Here, we have identified ptn1p, an S. pombe homologue of mammalian PTEN. The ptn1p phosphatase domain is 38% homologous to the human PTEN phosphatase domain, and all of the residues essential for PIP phosphatase activity are conserved. Furthermore, recombinant ptn1p dephosphorylates PI(3,4,5)P3 and cells lacking ptn1 show markedly increased levels of PI(3,4)P2 and PI(3,4,5)P3. Based on these findings, we reach the surprising conclusion that S. pombe has a true PTEN orthologue that regulates the levels of PI(3,4)P2 and PI(3,4,5)P3.
The discovery of ptn1
led us to examine the biosynthetic pathway for PI(3,4,5)P3
synthesis. We discovered a novel pathway that originates with synthesis of PI(3)P by vps34p, followed by the conversion of PI(3)P to PI(3,4,5)P3
. Its3p, the S. pombe
orthologue of mammalian type I PIP 5-kinases, converts PI(3)P into PI(3,4)P2
, as has been shown to occur for mammalian type I PIP 5-kinases (Zhang et al., 1997
; Tolias et al., 1998
). The enzyme that catalyzes the last step in the synthesis of PI(3,4,5)P3
has not been identified, but by analogy with the mammalian pathway, may also be its3p. The observation that wild-type cells have undetectable or very low levels of PI(3,4)P2
indicates that, as for mammalian cells, these lipids are tightly regulated in fission yeast. This regulation may occur at the level of synthesis and/or degradation of these lipids. Here we show that the ptn1p has an important role in maintaining the low levels of PI(3,4)P2
in S. pombe.
Understanding the spatial and temporal regulation of PI(3,4)P2
synthesis are important questions for future studies.
Ptn1p, like PI(3)P (Gillooly et al., 2000
) and vps34p (Stack et al., 1995
), was found associated with vesicular structures, and ptn1
Δ cells show irregularly shaped vacuoles and are more readily lysed by osmotic stress. However, we also observed ptn1p associated with the septa of dividing cells. Hence, as in mammalian cells, PI(3,4,5)P3
) in S. pombe
likely has multiple functions, regulating different processes in different regions of the cell.
The mechanism by which this lipid affects cell function in fission yeast remains to be determined. One can imagine that, as for mammalian cells, PI(3,4,5)P3
) may function to recruit target proteins to specific subcellular locations via binding to protein modules. The S. pombe
genome includes 21 putative PH domains (Wood et al., 2002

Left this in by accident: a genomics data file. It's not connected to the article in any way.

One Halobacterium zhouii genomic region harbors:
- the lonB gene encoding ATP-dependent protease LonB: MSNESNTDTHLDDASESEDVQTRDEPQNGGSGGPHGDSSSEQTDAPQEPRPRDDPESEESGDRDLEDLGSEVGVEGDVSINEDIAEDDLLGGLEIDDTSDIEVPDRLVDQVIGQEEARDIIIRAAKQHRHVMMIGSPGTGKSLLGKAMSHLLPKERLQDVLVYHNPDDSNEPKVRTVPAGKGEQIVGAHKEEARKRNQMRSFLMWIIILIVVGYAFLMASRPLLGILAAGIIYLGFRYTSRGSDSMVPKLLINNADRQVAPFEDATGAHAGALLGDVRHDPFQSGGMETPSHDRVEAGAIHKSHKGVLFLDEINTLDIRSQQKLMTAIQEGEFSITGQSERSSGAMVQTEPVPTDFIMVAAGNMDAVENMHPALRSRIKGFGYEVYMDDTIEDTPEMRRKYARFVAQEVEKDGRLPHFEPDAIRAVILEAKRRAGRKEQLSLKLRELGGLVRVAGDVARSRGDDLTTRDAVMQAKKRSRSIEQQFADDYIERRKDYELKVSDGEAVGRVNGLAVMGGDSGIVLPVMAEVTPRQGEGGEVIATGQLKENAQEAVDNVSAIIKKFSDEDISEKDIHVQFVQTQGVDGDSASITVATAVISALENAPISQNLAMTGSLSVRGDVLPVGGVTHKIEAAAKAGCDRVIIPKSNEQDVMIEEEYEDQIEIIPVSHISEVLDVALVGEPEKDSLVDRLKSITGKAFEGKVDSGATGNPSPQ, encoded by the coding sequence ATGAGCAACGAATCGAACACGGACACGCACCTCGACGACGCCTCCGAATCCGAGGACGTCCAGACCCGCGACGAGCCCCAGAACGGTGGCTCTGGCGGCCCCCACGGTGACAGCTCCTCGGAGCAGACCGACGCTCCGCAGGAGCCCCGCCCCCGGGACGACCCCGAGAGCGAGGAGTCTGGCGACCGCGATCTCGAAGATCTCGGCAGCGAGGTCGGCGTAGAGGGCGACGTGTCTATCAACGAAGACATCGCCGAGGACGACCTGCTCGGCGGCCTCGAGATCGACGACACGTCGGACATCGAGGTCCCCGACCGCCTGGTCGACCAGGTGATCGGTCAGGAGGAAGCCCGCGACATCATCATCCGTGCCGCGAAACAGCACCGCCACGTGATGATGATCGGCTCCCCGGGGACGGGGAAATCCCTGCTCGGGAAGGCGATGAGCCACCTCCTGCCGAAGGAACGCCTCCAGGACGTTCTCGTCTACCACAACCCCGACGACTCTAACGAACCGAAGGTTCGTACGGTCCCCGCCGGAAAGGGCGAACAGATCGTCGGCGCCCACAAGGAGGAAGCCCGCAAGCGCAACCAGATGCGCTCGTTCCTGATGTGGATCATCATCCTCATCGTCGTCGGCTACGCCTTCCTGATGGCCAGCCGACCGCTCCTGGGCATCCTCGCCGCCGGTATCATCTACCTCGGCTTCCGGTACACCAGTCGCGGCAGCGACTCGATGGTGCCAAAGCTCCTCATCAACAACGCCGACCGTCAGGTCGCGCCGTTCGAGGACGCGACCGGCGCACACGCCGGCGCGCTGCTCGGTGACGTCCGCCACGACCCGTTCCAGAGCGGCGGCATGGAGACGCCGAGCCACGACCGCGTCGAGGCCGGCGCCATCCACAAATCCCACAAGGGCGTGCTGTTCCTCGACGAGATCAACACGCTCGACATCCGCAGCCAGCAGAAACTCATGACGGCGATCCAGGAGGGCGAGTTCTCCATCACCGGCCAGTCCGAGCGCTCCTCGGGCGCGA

), which in mammalian cells bind to PI phosphates and mediate many of the downstream effects. Our investigation of the phosphoinositide binding specificity of S. pombe
PH domains revealed that the GFP-11E3.11C PH domain has distinct subcellular distributions in wild-type and ptn1
Δ cells, suggesting that it is regulated by PI(3,4)P2
. However, by the filter binding assay the 11E3.11C PH domain is not specific for PI(3,4)P2
. There are several possible explanations. First, there may be experimental complications, relating to incomplete folding of in vitro translated PH domains, thereby, compromising PH domain specificity. In addition, binding of PH domains to filters is an excellent method for surveying phosphoinositide specificity, but binding of PH domains to undiluted phosphoinositides on a filter is sometimes less selective than in biological membranes (Snyder et al., 2001
). Second, specific binding of S. pombe
PH domains to membranes might require interactions with both lipid and protein targets. Indeed, some S. cerevisiae
PH domains require multiple interactions for membrane binding (Yu et al., 2004
). Third, localization of the 11E3.11C PH domain in ptn1
Δ cells may be due to a higher affinity for PI(3,4,5)P3
, as has been observed for the ARNO PH domain (Venkateswarlu et al., 1998
; Cullen and Chardin, 2000
). The 11E3.11C predicted protein is a homologue of the ARNO/cytohesin/Grp family and like these mammalian proteins, has an Arf GDP/GTP exchange domain and PH domain. Hence, PI(3,4,5)P3
in lower eukaryotes may act through a PH domain (domains) that binds multiple phosphoinositides, and PI(3,4,5)P3
-specific PH domains may have evolved in more complex species.
In summary, the results presented here indicate that a pathway for the synthesis of PI(3,4,5)P3 from PI(3)P existed in yeast before the evolution of class I PI 3-kinases in higher eukaryotes, indicating a more ancient function for this important signaling molecule.